The distinction between fraud and willful misrepresentation, however, is minor. Either way, the lifetime bar under section 212(a)(6)(C)(i) applies.  Without the I-601 waiver, you cannot get a green card, an immigrant visa, or a K visa.

What are the Limitations of the I-601 [INA § 212(i)] Waiver?

The I-601 waiver under section 212(i) of the INA has several limitations:

It is limited to immigration fraud or willful misrepresentation of a material fact to obtain immigration benefits. Section 212(i) does not provide an immigrant waiver for false claims to U.S. citizenship to procure immigration benefits or other benefits under federal or state law. Therefore, if you are found inadmissible under section 212(a)(6)(C)(ii), you must show that the bar actually does not apply to you. Potential defenses to a false claim to U.S. citizenship finding include:

1. The false claim was made prior to September 30, 1996, when the law took effect.

2. The false claim was not for a “purpose or benefit” under immigration law or federal or state law.

3. The false claim was not intentionally or knowingly made, particularly if you were a minor at the time.

4. The false claim was made by someone else, without your knowledge or involvement.

5. The false claim was timely and voluntarily retracted, before the lie is exposed or is about to be exposed.

It does not waive prior removal orders and multiple illegal entries. The I-601 waiver does not cover the 5-year, 10-year, and 20-year bar due to prior removal orders. It also does not cover permanent bars caused by multiple unlawful entries into the U.S. To overcome such grounds of inadmissibility, you need to qualify for, seek and obtain an I-212 waiver by filing a Form I-212, Application for Permission to Reapply for Admission into the United States after Deportation or Removal .

It is not a stand-alone application. The section 212(i) waiver request is normally filed in conjunction with an I-485, adjustment of status application or an immigrant, K-3 or K-1 visa application. The waiver request is submitted after USCIS (in the case of an adjustment applicant) or the U.S. Consulate (in the case of an immigrant or K-visa applicant) determines you are inadmissible due to fraud or misrepresentation. The waiver, by itself, confers no immigration benefits, such as permanent residence or employment authorization.

Who Qualifies for the I-601 [INA § 212(i)] Waiver?

To qualify for the I-601 waiver [§ 212(i) waiver] and be excused from the lifetime bar under section 212(a)(6)(C)(i), you must show you are one of the following:

1. An intended immigrant who is the spouse, son or daughter of a U.S. citizen or permanent resident (or the fiance(e) of a U.S. citizen K-visa petitioner) who will suffer extreme hardship if you are not admitted to the U.S.

[NOTE: Being a parent of a U.S. citizen or permanent resident child does not make you eligible for the §212(i) waiver.]

2. A VAWA self-petitioner who will suffer extreme hardship or whose U.S. citizen, lawful permanent resident, or qualified alien parent or child will suffer extreme hardship if you are not admitted to the U.S.

If you do not qualify for the waiver, you will have to present information, documents, and legal arguments establishing the section 212(a)(6)(C) finding is improperly applied to you. You cannot become a permanent resident unless you get the inadmissibility finding rescinded or you obtain the waiver. 

Being eligible for the I-601 waiver does not necessarily mean you will get it.  As with other waivers available under the INA, §212(i) waivers are granted in the exercise of discretion. In addition to meeting the statutory requirements, applicants must present evidence showing the positive factors outweigh the negative factors in their case. Even if the applicant is eligible for the waiver, the agency may still deny the request as a matter of discretion.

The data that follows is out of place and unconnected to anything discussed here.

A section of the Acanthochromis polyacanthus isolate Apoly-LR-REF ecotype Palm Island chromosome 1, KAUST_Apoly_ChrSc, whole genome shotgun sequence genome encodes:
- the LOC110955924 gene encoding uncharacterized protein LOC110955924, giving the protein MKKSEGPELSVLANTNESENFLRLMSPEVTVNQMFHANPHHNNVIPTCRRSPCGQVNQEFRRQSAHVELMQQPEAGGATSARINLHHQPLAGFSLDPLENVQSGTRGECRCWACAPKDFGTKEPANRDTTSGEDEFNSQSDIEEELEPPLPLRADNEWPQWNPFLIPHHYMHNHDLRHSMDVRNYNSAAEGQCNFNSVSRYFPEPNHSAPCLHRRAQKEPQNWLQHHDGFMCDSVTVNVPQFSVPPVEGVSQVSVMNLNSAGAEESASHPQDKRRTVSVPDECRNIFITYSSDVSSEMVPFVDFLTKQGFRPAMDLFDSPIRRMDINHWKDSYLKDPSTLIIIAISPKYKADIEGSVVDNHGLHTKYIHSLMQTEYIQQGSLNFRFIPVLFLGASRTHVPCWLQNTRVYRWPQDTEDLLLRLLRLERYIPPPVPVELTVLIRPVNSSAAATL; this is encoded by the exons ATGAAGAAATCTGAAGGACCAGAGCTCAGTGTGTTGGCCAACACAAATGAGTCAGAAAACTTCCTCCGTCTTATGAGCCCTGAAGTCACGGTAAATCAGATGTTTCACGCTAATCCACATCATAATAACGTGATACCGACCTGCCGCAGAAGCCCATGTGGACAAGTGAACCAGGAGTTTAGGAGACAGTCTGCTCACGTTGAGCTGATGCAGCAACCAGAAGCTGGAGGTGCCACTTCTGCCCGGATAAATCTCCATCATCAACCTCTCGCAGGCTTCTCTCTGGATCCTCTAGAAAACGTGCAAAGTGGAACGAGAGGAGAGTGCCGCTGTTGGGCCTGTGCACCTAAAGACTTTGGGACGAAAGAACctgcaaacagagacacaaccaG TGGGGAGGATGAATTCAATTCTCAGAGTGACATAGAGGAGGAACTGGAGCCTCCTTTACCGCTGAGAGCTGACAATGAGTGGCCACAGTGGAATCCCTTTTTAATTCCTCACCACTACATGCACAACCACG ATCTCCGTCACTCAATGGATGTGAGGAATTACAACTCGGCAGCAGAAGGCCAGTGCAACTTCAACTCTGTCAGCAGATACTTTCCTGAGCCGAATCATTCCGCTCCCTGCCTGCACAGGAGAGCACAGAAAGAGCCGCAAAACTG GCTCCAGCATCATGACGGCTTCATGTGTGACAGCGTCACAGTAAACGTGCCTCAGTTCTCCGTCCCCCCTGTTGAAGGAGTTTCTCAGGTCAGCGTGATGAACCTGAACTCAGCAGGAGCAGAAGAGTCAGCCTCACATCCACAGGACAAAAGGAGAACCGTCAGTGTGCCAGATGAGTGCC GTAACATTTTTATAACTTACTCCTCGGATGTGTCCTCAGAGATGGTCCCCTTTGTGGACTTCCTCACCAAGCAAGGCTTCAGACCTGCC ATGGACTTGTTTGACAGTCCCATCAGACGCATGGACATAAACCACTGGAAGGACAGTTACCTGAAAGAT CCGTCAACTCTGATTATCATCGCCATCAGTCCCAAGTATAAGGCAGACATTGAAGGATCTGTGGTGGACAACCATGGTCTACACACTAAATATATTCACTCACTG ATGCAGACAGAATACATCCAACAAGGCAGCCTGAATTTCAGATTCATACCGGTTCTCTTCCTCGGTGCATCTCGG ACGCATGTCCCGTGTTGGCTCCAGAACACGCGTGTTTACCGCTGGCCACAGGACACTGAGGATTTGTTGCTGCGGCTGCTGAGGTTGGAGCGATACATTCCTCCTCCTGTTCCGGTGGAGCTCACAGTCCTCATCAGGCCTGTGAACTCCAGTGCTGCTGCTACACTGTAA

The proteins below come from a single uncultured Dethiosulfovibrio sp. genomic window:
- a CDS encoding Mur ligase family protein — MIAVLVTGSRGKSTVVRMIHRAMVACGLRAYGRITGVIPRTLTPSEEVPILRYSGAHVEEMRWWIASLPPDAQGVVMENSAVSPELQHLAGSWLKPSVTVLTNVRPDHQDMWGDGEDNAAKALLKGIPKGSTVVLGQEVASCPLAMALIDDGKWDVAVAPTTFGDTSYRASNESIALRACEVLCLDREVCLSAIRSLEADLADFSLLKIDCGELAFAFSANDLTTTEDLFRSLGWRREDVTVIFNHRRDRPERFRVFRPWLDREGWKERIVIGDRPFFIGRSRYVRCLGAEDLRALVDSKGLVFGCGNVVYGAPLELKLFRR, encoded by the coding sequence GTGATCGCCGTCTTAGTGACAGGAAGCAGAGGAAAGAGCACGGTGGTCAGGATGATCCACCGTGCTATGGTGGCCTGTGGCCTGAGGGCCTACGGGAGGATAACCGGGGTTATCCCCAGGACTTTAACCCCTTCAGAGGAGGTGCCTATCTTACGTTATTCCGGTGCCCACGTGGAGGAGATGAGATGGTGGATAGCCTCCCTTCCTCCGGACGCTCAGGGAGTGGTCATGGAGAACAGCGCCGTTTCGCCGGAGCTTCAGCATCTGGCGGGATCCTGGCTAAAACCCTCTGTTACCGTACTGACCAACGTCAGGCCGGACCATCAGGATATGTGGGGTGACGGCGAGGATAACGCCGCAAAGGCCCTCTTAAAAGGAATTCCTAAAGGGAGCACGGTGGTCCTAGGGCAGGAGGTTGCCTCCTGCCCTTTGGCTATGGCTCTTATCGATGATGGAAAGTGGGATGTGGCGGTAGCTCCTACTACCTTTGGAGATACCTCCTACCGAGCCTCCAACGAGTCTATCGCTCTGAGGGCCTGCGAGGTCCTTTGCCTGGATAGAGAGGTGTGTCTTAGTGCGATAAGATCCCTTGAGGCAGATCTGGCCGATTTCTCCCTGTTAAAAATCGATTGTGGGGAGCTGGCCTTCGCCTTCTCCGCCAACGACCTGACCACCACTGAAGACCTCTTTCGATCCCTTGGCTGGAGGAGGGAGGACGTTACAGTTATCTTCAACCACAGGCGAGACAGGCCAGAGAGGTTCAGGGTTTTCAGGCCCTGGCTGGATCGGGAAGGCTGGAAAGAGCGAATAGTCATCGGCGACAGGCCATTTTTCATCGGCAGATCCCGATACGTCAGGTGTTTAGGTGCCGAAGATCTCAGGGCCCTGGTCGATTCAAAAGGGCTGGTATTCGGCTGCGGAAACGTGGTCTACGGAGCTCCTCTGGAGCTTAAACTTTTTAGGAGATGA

(NOTE to NONIMMIGRANTS: A special authorization for admission as a  nonimmigrant for false claims of U.S. citizenship is available under section 212(d)(3)(A) of the INA. The nonimmigrant 212(d)(3) waiver is also available for fraud or willful misrepresentation. Whether you qualify for the nonimmigrant visa itself is a separate issue.)

Where Do You File An I-601 [INA § 212(i)] Waiver Application? 

The §212(i) waiver request is filed on a Form I-601, which is submitted to a designated USCIS lockbox or service center, the USCIS Field Office that is adjudicating the I-485 adjustment of status application, or the Immigration Court (if the person is in removal proceedings).

The filing address for the I-601 application depends on whether you are:

An immigrant visa or K-3/K-1 nonimmigrant visa applicant who was found inadmissible by the U.S. Consulate at the visa interview; or

An adjustment of status applicant who is filing or has already filed the I-485 application with USCIS; or

A VAWA self-petitioner seeking an immigrant visa or adjustment of status.

Because direct filing addresses for the I-601 are subject to change, you must verify this information on the USCIS website.

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To receive an I-601 waiver for immigration fraud or misrepresentation, you need to do more than just submit the form and documents listed in the instructions. You also have to convince USCIS that you qualify for the waiver and deserve to get it. A qualified immigration attorney can guide you on the documentary evidence to submit and prepare a legal brief to support your waiver request.

For more information on what to submit with your application and why having an attorney helps, read our related article, What should you do to get an I-601 waiver for immigration fraud or misrepresentation? 

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This article provides general information only. It is based on law, regulations and policy that are subject to change. Do not consider it as legal advice for any individual case or situation. Each legal case is different and case examples do not constitute a prediction or guarantee of success or failure in any other case. The sharing or receipt of this information does not create an attorney-client relationship.

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Photo by: Fenris Oswin